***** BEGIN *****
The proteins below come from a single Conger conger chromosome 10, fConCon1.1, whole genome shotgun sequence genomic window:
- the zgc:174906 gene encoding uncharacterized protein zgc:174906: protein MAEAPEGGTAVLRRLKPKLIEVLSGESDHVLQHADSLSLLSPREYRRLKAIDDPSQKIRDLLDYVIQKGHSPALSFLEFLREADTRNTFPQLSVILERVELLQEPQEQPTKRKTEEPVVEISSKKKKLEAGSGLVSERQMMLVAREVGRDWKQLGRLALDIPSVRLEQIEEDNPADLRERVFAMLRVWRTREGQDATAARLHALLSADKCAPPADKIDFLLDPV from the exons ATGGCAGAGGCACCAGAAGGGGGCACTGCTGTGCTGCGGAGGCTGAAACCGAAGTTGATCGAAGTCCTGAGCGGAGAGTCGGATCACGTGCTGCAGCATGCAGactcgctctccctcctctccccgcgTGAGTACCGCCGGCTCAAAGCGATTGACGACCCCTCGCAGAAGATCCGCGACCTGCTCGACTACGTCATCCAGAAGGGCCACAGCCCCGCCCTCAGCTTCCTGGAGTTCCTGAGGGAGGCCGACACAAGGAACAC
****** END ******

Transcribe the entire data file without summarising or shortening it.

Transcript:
The proteins below come from a single Conger conger chromosome 10, fConCon1.1, whole genome shotgun sequence genomic window:
- the zgc:174906 gene encoding uncharacterized protein zgc:174906: protein MAEAPEGGTAVLRRLKPKLIEVLSGESDHVLQHADSLSLLSPREYRRLKAIDDPSQKIRDLLDYVIQKGHSPALSFLEFLREADTRNTFPQLSVILERVELLQEPQEQPTKRKTEEPVVEISSKKKKLEAGSGLVSERQMMLVAREVGRDWKQLGRLALDIPSVRLEQIEEDNPADLRERVFAMLRVWRTREGQDATAARLHALLSADKCAPPADKIDFLLDPV from the exons ATGGCAGAGGCACCAGAAGGGGGCACTGCTGTGCTGCGGAGGCTGAAACCGAAGTTGATCGAAGTCCTGAGCGGAGAGTCGGATCACGTGCTGCAGCATGCAGactcgctctccctcctctccccgcgTGAGTACCGCCGGCTCAAAGCGATTGACGACCCCTCGCAGAAGATCCGCGACCTGCTCGACTACGTCATCCAGAAGGGCCACAGCCCCGCCCTCAGCTTCCTGGAGTTCCTGAGGGAGGCCGACACAAGGAACAC